The most frequently complained-about breach of etiquette in this age of constant cyber communication is the failure to reply to an email. In the legal world, it is quite common for solicitors to receive an email or letter from the other side without responding, particularly if it contains an offer to settle the dispute, which their client is not going to accept. Two recent Court of Appeal decisions suggest this is a practice that is going to have to change.
The first of these cases is PFG II SA v OMFS Co Ltd. A serious and carefully formulated written invitation by the claimant’s solicitors to participate in mediation was met with complete silence by the defendant. The offer was repeated just over three months later and, despite promising a full response, the defendant’s solicitors never replied to it.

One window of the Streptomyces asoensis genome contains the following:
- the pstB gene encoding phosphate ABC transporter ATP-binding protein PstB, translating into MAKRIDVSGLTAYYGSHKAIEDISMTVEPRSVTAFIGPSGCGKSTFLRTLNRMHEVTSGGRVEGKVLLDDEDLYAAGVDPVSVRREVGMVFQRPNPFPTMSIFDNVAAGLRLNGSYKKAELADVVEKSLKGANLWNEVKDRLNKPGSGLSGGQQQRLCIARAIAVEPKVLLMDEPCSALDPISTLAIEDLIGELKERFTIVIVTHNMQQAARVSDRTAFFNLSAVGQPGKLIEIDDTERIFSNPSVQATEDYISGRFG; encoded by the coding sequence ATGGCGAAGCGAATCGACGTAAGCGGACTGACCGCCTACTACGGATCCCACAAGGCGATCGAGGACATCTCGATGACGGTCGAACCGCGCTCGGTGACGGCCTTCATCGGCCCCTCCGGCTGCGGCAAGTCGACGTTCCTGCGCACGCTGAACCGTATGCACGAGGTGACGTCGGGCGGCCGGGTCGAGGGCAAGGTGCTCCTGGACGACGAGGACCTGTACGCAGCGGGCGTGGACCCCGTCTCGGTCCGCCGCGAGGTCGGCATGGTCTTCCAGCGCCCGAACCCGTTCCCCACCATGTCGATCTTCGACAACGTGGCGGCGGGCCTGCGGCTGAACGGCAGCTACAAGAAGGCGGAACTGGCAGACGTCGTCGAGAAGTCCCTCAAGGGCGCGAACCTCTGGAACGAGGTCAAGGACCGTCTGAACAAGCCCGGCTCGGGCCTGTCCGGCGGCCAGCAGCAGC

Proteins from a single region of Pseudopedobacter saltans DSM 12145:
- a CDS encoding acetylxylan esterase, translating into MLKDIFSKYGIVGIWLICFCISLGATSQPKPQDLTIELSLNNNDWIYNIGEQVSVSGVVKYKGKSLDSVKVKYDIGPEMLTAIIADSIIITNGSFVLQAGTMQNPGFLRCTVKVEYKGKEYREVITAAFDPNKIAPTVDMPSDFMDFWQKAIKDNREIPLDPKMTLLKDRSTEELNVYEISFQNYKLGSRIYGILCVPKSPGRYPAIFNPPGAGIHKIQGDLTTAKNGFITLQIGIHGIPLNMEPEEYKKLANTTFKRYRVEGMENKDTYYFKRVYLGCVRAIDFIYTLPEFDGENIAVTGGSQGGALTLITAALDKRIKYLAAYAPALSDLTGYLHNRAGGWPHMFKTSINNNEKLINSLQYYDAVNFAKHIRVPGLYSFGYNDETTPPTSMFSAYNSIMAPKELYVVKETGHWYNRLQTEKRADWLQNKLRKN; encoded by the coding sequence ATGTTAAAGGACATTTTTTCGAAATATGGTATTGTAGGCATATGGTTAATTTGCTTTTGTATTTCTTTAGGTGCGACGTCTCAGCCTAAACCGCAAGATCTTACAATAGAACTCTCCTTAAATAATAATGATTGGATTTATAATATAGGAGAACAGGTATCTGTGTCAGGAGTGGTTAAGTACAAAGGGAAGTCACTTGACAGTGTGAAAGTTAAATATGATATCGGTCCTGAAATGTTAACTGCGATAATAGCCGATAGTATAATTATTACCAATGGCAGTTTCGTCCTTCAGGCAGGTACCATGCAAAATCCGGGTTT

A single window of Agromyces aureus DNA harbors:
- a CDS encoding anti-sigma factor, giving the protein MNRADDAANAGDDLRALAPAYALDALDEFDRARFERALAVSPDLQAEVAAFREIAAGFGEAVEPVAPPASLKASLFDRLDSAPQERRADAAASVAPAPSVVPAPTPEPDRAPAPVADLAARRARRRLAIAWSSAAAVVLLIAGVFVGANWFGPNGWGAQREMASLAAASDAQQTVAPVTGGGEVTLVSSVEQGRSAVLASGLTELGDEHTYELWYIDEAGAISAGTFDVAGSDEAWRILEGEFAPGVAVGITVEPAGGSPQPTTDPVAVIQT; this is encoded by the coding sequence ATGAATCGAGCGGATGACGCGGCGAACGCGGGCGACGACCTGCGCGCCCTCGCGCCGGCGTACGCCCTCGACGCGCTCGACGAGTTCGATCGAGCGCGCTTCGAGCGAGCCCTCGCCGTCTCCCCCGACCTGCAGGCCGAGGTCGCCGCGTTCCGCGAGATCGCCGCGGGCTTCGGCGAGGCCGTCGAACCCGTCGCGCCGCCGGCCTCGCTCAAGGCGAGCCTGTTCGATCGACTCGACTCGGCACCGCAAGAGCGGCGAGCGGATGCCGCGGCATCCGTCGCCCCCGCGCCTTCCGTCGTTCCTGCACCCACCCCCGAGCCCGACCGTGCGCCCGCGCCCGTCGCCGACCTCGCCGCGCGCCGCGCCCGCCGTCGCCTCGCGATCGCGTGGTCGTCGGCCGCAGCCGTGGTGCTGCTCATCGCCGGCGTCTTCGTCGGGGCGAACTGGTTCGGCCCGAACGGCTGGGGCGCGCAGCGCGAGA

The Court of Appeal held that a refusal to respond to an invitation to mediate is in itself unreasonable conduct that may merit a costs sanction. It upheld the decision below depriving the defendant of the costs it would have been entitled to under CPR 36.14 during the nine-month delay before its Part 36 offer was accepted by the claimant…
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